I always look for people with strong integrity, a broad experience base and a global mind-set. Irrespective of where you are, if you are too local in approach you will struggle in a global company such as Volvo Cars. I often choose to hire from international law firms, as I recognise those lawyers have been well trained and have a very solid foundation to build upon. I believe that I should have the smartest and best people in every vacancy. I do not micro-manage but try to empower my team, so I cannot afford to bring someone on board who is not already a star.
Drive and passion for the business is also critical. We are a culturally and ethically driven company, thus we look for employees who want to do good, rather than those for whom these values have to be taught.
You mention ethics. Volvo Cars was recently named as one of the World’s Most Ethical Companies in 2018. What contribution has your team made in defining and implementing those responsible practices?
We have a strong commitment from the management team and the CEO that ethical culture is to be set from the top down. The fact that we have been acknowledged is largely due to many of the activities which have been driven by my Compliance & Ethics team, but would have not been possible without the buy in from the organisation. There is a Swedish word ‘omtanke’ that means ‘caring’, ‘considerate’ and importantly ‘to think again’ and it summarises our way of protecting what’s important to us, to our customers and to society. Consequently, it is the name we gave our programme of sustainability commitments. I encourage all of my team members to be strong role models in all aspects of their work and to be champions for compliance and ethics.
Corporate strategy of the business has a number of facets and one of the key pillars is Sustainability. There has been investments across the business in Sustainability, which runs from responsible business practices, to supporting compliance and governance, a very forward thinking compliance & ethics program, and it has shaped product strategy. The Compliance team has been at the forefront of this change process as far as ethical business conduct is concerned and have driven many of the policies and frameworks, which led to the award.
We are living through an age of disruption, in which the automotive sector is re-shaping the future of mobility and energy. How are these changes influencing your role as GC?
A GC needs to be open-minded and be able to translate the new ways of working and operating, into strategies and plans.
Our support functions need to be relevant to the disruptive business environment. This also means that new competences need to be developed and added to the teams. The approach to risk management has changed and sharing knowledge and best practice amongst the teams has become even more important. There is an increasing need for a strong link between regulation and business and this means the role of compliance is increasingly pro-active and strategic.
There is a common goal and clear strategy in the business but as GC it is important to show leadership and to be an ambassador within the business.
Let’s turn now towards the current global legal landscape. Amid increasingly complex legal issues, what are the key challenges facing you and your team in the coming years?
I think that GDPR is and will continue to be a main challenge for the industry. This is just one of a number of huge regulatory changes, which have been introduced and now need to be embedded into the day-to-day business. There is a lot of uncertainty in the overall regulatory arena and this presents a huge challenge to balance what is legally required and what is possible from a business perspective, especially here in the EU.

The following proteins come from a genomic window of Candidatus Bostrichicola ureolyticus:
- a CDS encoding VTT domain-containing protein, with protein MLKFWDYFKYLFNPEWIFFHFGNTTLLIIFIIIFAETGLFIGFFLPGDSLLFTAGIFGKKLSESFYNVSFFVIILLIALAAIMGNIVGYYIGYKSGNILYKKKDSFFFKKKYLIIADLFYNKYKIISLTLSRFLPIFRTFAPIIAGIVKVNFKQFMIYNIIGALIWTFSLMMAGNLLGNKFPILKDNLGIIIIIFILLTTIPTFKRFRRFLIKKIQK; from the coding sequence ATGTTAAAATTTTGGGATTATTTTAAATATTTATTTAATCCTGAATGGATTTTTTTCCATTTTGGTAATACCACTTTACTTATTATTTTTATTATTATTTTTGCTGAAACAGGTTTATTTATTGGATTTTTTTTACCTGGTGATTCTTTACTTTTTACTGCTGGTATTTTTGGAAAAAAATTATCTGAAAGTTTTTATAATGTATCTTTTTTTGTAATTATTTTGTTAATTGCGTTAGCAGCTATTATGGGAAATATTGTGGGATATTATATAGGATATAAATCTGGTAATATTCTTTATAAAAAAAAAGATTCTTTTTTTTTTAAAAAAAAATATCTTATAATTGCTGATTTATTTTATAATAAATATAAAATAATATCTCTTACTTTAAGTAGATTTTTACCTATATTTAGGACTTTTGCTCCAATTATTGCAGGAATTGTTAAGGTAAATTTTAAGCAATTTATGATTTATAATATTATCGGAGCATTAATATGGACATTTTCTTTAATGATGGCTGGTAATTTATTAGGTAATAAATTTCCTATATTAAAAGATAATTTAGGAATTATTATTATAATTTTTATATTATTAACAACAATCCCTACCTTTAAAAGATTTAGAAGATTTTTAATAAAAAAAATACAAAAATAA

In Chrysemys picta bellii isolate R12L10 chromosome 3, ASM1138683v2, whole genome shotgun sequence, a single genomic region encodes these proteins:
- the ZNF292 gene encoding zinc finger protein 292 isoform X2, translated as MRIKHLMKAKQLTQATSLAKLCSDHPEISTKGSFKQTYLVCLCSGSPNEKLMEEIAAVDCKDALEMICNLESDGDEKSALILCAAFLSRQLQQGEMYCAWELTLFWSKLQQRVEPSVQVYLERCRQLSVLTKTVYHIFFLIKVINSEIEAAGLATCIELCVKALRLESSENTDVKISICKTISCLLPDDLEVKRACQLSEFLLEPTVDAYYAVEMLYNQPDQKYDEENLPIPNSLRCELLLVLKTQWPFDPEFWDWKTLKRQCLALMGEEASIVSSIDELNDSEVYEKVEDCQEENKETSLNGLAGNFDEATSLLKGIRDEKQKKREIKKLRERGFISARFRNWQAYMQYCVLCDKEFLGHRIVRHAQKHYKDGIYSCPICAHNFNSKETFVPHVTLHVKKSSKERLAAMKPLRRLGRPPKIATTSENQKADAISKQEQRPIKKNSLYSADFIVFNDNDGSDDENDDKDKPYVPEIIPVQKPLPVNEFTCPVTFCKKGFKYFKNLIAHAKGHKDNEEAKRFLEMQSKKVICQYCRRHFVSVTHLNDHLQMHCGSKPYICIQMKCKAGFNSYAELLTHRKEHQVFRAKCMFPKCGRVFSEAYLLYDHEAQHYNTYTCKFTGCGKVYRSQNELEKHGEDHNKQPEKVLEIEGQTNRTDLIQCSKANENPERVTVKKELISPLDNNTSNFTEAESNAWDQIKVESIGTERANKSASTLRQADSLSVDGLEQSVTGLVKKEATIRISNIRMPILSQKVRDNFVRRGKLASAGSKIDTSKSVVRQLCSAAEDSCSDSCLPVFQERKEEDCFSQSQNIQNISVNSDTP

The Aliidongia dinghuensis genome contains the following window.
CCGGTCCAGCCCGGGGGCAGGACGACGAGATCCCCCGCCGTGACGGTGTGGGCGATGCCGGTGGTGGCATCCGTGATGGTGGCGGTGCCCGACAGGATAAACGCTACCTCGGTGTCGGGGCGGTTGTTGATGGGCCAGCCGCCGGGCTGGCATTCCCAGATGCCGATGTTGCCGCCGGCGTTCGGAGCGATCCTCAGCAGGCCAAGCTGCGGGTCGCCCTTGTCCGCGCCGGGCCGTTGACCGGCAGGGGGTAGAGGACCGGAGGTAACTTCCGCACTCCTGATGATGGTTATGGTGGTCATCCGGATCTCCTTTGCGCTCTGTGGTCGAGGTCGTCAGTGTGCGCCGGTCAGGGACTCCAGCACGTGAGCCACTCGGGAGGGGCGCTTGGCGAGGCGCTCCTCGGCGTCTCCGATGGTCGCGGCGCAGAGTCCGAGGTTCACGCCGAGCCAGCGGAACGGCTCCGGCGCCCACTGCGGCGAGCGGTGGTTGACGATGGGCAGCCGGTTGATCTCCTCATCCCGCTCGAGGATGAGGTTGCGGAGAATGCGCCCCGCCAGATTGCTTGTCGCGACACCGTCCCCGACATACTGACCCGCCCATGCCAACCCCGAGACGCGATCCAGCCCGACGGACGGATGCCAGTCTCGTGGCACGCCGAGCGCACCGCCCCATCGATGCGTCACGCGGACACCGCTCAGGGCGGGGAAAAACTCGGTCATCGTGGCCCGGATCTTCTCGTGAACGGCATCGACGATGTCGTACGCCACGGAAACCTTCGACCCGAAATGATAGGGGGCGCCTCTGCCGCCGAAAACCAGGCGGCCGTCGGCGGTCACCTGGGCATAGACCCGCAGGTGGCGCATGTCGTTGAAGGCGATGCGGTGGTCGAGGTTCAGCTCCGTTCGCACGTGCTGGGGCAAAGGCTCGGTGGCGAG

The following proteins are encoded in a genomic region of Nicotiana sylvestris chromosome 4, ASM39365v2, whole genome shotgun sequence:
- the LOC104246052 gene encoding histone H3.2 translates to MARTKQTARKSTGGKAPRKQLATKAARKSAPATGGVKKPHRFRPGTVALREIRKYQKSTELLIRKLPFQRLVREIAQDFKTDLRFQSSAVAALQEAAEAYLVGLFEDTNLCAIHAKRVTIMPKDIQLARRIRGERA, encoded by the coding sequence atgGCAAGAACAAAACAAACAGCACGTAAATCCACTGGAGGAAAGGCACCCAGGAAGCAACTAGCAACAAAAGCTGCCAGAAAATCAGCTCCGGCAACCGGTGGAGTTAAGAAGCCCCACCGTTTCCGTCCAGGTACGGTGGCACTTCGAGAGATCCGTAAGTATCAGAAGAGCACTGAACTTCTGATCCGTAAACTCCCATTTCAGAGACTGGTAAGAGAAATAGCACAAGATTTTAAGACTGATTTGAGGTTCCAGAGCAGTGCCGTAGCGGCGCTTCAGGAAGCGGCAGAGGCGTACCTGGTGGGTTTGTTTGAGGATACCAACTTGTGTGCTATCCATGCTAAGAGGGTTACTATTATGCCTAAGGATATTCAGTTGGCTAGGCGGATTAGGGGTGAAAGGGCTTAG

There are regulatory roadblocks at every junction and my fear is that we will end up with such complex business regulation that the role of an in-house lawyer will immeasurably change. If this continues, it may adversely affect the flow of talent to in-house roles.
Another major challenge is that technology is developing faster than some areas of regulation. For example, driverless cars. This means that our IP and legal teams need to be at the forefront of the market, pushing the boundaries of regulation and risk management. Electrification is also very challenging from a sustainability point of view, particularly in relation to supply chain risks involved in battery sourcing and battery lifetime management. These are new risks which will need to be addressed to stay ahead in the industry.
Are these challenges regional?
When you are a global company, you almost always have to deal with these challenges on a global basis. Each region presents different challenges but our policies and procedures and compliance framework need to be global, as does our Legal and IP risk management.
You haven’t mentioned Brexit. To what extent does it affect you?
It certainly affects us from a currency and results point of view. It will not affect us in terms of what we do in the UK, as we do not have any large manufacturing there, but it will impact everything from loan agreements through to possible structural changes. I am still among the circle of people who hopes the UK wakes up and reverses the decision.
We hear a lot about disruptive technologies in the legal technology space. How have these evolved over the past several years and which do you think have the most potential to change the game?
I would expect certain standardised tasks to be outsourced and handled partly through new technical solutions. Trademark and patent searches is one area where the working methods will and has already changed. Due diligence work will, I expect, increasingly be handled by new technological solutions at some point. However, within most part of the work within Legal and Compliance respectively, there are very few quick gains from AI and I do not foresee things changing overnight. Ultimately, AI will never take away the need for hands on lawyers.
Lastly, if you were starting over — let’s say that you were just graduating law school — how would you focus the development of your skillset in today’s market?
I would not really change so much. Getting a good foundation at a law firm is as relevant today as it has always been. M&A is the best experience to get a broad experience base as it forces you to develop a broad skillset covering essentially all legal areas. If I were starting again I would ensure I understood technology, developed practical skills such as typing and I would ensure that I did not get too specialised so that I can continually adapt.
I would advise anyone considering becoming a GC to get commercial experience and to go a business school to undertake a management program which is not just for lawyers which is an excellent investment.